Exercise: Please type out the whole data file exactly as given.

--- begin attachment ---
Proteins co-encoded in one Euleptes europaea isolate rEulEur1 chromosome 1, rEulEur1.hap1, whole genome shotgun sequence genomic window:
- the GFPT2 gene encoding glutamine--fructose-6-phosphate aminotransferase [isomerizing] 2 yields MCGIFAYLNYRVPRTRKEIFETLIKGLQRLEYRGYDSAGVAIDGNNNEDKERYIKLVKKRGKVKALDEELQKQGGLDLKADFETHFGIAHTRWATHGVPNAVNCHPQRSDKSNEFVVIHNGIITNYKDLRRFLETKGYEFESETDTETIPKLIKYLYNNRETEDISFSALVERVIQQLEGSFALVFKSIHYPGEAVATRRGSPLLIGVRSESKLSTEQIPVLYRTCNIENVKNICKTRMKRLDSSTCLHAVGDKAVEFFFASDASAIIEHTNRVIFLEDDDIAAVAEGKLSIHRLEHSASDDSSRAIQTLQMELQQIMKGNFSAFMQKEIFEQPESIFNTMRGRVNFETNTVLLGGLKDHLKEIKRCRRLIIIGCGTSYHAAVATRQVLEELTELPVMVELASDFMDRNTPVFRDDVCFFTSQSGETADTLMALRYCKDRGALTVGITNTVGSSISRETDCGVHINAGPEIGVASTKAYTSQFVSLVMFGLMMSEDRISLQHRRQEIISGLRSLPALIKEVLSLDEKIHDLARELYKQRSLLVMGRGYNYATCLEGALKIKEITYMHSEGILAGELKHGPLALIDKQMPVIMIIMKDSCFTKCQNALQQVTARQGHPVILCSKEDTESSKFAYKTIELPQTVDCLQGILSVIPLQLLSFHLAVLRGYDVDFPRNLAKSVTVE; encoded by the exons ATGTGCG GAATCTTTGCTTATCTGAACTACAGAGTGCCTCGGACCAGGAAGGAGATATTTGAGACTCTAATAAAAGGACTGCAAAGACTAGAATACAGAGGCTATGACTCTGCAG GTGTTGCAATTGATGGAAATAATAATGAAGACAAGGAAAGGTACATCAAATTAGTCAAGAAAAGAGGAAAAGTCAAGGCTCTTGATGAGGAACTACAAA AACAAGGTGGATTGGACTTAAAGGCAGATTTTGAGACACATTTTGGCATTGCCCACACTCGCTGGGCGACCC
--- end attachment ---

Proteins co-encoded in one Euleptes europaea isolate rEulEur1 chromosome 1, rEulEur1.hap1, whole genome shotgun sequence genomic window:
- the GFPT2 gene encoding glutamine--fructose-6-phosphate aminotransferase [isomerizing] 2 yields MCGIFAYLNYRVPRTRKEIFETLIKGLQRLEYRGYDSAGVAIDGNNNEDKERYIKLVKKRGKVKALDEELQKQGGLDLKADFETHFGIAHTRWATHGVPNAVNCHPQRSDKSNEFVVIHNGIITNYKDLRRFLETKGYEFESETDTETIPKLIKYLYNNRETEDISFSALVERVIQQLEGSFALVFKSIHYPGEAVATRRGSPLLIGVRSESKLSTEQIPVLYRTCNIENVKNICKTRMKRLDSSTCLHAVGDKAVEFFFASDASAIIEHTNRVIFLEDDDIAAVAEGKLSIHRLEHSASDDSSRAIQTLQMELQQIMKGNFSAFMQKEIFEQPESIFNTMRGRVNFETNTVLLGGLKDHLKEIKRCRRLIIIGCGTSYHAAVATRQVLEELTELPVMVELASDFMDRNTPVFRDDVCFFTSQSGETADTLMALRYCKDRGALTVGITNTVGSSISRETDCGVHINAGPEIGVASTKAYTSQFVSLVMFGLMMSEDRISLQHRRQEIISGLRSLPALIKEVLSLDEKIHDLARELYKQRSLLVMGRGYNYATCLEGALKIKEITYMHSEGILAGELKHGPLALIDKQMPVIMIIMKDSCFTKCQNALQQVTARQGHPVILCSKEDTESSKFAYKTIELPQTVDCLQGILSVIPLQLLSFHLAVLRGYDVDFPRNLAKSVTVE; encoded by the exons ATGTGCG GAATCTTTGCTTATCTGAACTACAGAGTGCCTCGGACCAGGAAGGAGATATTTGAGACTCTAATAAAAGGACTGCAAAGACTAGAATACAGAGGCTATGACTCTGCAG GTGTTGCAATTGATGGAAATAATAATGAAGACAAGGAAAGGTACATCAAATTAGTCAAGAAAAGAGGAAAAGTCAAGGCTCTTGATGAGGAACTACAAA AACAAGGTGGATTGGACTTAAAGGCAGATTTTGAGACACATTTTGGCATTGCCCACACTCGCTGGGCGACCC